When Sony released its long-awaited videocentric Alpha 7 series camera, the a7S III, you might have missed a small but not insignificant detail: It was the world’s first camera to support CFexpress Type A cards—in two special memory slots that also support the ubiquitous SD card. Alongside the a7S III, the Japanese company also launched the first-ever CFexpress Type A cards, boasting write speeds as high as 700MB/s and read speeds up to 800MB/s.
And no, we’re not talking about the CFexpress Type B cards supported by cameras like the Canon EOS R5 and Nikon Z7 II. There are actually three CFexpress types using the same PCI express Gen3 interface and NVMe 1.3 technology, which differ in the number of available PCIe data transfer lanes: Type A cards have one PCIe lane for a maximum 1GB/s bandwidth, Type B have two lanes for up to 2GB/s, and Type C offer four lanes for a theoretical top speed of 4GB/s. That makes even Type A cards potentially around three times faster than the fastest SD cards.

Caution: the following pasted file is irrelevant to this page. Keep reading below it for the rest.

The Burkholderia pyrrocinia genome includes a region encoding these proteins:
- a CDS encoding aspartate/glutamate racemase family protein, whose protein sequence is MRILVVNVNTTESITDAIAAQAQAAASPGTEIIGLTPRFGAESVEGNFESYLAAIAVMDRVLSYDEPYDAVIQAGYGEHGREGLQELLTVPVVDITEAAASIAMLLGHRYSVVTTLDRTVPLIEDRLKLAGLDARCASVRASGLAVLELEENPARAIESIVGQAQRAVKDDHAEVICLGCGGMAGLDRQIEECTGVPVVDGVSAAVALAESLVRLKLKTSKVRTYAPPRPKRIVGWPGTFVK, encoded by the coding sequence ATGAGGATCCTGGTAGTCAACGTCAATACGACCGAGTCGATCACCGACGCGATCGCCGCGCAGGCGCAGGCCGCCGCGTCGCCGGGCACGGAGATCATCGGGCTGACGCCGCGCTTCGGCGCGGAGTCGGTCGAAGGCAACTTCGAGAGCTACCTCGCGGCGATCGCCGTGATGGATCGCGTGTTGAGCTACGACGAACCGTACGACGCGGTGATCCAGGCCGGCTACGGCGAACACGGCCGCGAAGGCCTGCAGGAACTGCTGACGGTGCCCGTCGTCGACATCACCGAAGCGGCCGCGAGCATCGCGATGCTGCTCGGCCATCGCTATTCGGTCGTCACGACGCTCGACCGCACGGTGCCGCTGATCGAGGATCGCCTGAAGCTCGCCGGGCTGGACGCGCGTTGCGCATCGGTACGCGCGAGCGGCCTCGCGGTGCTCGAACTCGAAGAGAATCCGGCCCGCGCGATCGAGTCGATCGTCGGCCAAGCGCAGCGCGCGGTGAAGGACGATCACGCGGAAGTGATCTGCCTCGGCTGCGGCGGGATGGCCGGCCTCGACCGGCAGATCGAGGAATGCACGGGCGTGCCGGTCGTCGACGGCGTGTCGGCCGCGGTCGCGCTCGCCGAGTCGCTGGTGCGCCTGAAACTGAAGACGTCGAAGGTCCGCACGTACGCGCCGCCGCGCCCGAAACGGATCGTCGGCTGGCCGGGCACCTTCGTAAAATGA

Well over a year later, enter ProGrade, which has announced the first alternative to Sony’s cards: the CFexpress Type A Cobalt (160GB), offering the same maximum read and write speeds of 800MB/s and 700MB/s, respectively. ProGrade claims a sustained write speed of up to 400MB/s. Those specs should make the card easily capable of recording up to 8K/30p 10-bit 4:2:2 video, or 4K/120p 10-bit 4:2:2, in the case of the a7S III.
You can preorder the CFexpress Type A Cobalt (160GB) from ProGrade’s online shop for $330.
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